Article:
Tuesday 13 April 2021
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Post-Election: Investing In Kenya

Post-Election: Investing In Kenya


On October 26, 2017, Kenyan people will go to the polls to elect their new leader in the country’s presidential election. The election result will not only matter to the people of Kenya but to Africa as a whole and the world at large.

Kenya is one of East Africa’s regional economic powerhouses and it’s position as one of the top-ranked countries on the Ease of Doing Business Index and Where to Invest in Africa rankings will certainly be strengthened by the October 26 election if economic forecasts are anything to go by.

Though the upcoming elections are a repeat of the August 8 elections, there is no need for investors to panic, fear or be skeptical as this phase has set a good precedent.

The decision to repeat the elections highlights the independence and separation of the pillars of government in Kenya, in this case, the executive and the judiciary.

Kenya, thus has shown the world that it is guided by the rule of law, a key component of governance which creates a conducive environment for investment.

To date, Kenya has already demonstrated that it is economically on track. The Kenya National Bureau of Statistics Economic Survey of 2017 has shown that the country’s Gross Domestic Product has expanded by 5.8 percent from last year.

This shows the country already has a solid foundation thus a swift economic take off post the 26 October election is very much possible.

Kenya’s solid investment foundation base lies upon its economic production enhancing strategies which make it a favorable investment destination.

For instance, there is the Vision 2030 and the Standard Gauge Partnership Railway Project. Vision 2030 National Development Plan is based on limiting and removing investment limiting barriers, both tariff and non-tariff barriers.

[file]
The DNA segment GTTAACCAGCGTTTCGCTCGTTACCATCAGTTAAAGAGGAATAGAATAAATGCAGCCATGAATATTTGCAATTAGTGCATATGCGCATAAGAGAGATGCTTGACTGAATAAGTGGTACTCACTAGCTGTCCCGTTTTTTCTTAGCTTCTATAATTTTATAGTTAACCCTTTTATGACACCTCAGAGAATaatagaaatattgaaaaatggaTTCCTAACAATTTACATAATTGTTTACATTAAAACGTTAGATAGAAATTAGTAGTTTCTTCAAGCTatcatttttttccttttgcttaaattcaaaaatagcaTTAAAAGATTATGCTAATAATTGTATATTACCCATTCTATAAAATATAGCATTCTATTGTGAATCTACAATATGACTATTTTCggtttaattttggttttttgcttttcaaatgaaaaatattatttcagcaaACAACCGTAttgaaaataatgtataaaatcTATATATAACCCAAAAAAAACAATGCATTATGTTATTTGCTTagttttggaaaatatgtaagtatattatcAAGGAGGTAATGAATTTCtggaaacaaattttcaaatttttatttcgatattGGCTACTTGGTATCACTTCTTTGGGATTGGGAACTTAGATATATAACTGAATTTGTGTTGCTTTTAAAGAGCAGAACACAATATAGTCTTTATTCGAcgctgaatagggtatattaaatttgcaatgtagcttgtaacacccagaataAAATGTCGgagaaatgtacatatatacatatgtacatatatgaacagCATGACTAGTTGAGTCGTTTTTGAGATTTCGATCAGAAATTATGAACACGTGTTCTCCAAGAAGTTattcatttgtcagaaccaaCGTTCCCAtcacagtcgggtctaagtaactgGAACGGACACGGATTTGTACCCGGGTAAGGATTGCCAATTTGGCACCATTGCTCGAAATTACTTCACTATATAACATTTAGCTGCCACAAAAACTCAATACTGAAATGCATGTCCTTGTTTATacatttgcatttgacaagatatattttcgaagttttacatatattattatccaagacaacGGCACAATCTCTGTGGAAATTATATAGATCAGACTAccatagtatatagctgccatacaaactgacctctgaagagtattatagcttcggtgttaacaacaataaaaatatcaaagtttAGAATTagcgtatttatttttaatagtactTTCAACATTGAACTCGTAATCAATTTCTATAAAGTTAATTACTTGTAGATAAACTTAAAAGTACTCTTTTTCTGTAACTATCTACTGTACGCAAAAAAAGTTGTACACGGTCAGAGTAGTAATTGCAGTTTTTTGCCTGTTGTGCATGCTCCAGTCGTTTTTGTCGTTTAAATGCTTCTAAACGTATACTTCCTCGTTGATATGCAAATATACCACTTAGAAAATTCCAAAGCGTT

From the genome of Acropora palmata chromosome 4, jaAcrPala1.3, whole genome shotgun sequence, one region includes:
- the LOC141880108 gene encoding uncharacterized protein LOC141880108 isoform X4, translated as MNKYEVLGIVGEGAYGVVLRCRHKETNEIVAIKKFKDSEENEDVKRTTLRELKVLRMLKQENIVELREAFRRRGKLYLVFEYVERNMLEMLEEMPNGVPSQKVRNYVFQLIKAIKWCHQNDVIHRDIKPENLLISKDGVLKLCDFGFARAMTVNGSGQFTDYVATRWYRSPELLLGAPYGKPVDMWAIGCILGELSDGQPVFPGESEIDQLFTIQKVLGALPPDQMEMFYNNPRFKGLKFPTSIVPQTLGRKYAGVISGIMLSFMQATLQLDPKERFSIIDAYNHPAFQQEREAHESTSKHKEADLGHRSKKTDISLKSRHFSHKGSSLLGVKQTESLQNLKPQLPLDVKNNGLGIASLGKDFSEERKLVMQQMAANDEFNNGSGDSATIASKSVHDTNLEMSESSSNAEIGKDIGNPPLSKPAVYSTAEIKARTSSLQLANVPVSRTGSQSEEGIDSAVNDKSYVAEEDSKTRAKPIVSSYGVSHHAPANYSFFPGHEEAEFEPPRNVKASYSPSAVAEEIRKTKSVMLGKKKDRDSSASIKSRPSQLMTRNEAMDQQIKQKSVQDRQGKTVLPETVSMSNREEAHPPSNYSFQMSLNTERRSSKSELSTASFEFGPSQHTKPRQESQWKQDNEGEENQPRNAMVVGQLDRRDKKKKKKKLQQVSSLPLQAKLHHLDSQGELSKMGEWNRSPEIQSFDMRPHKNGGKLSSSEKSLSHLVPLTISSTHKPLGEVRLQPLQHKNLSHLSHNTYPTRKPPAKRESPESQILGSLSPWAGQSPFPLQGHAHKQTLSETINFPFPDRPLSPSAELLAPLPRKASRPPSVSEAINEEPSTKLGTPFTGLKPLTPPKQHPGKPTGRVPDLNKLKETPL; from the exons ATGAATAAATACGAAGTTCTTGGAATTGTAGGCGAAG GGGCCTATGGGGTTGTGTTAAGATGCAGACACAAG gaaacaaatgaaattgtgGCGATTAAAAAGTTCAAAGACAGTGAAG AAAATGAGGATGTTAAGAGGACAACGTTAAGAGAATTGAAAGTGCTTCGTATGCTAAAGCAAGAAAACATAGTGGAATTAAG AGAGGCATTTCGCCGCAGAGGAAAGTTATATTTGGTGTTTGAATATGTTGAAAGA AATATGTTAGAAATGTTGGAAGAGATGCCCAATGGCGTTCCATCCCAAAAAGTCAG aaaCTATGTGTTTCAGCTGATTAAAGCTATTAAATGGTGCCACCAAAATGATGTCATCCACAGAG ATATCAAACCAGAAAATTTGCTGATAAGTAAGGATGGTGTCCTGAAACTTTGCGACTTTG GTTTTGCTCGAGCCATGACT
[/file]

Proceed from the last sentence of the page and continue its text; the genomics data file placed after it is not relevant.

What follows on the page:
The plan also focuses eliminating corruption. The Standard Gauge Railway Project is a partnership among Kenya, Uganda, and Tanzania aimed at creating a smoother trading relationship among the 3 neighboring countries.

All of Kenya’s economic production enhancing strategies are mostly geared towards manufacturing.

This East Africa’s economic giant is looking beyond it’s natural resource endowment, it’s prioritising human capital, and sound economic governance.

Sanlam Group Investment, a collective group of economists from Kenya states that the new growth models have been implemented after realising that there are higher gains from manufacturing particularly and tertiary sectors in general in comparison to the primary forms of production such as agriculture and mining.

The artificial lull created by the elections present a perfect opportunity for creating capital markets and structured investments in certain sectors.

Sectors such as telecommunications, tourism, banking, construction, and aviation are generally less sensitive to internal occurrences such as elections.

In their election manifestos, both leading presidential candidates, Uhuru Kenyatta and Raila Odinga stated their desire to retain Kenya’s existing economic blueprints.

In a continent that has been dogged by years of policy inconsistency, this is a positive step in the right direction.

This guarantees both the short and long-term future plans for investors who are already operating in Kenya while providing a good example for potential investors that political climate in Kenya does not necessarily affect the economic life.

The International Monetary Fund and the World Bank indicated that Ethiopia has overtaken Kenya as the largest economy in East Africa (Ethiopia has a higher GDP).

However, with all the ingredients in place for attracting both local and foreign investment, Kenya is a country on the rise and has the potential to reclaim its position as the biggest economy in East Africa.

Its biggest assets are the economic production enhancing strategies that will raise returns on investments for both local and foreign investors.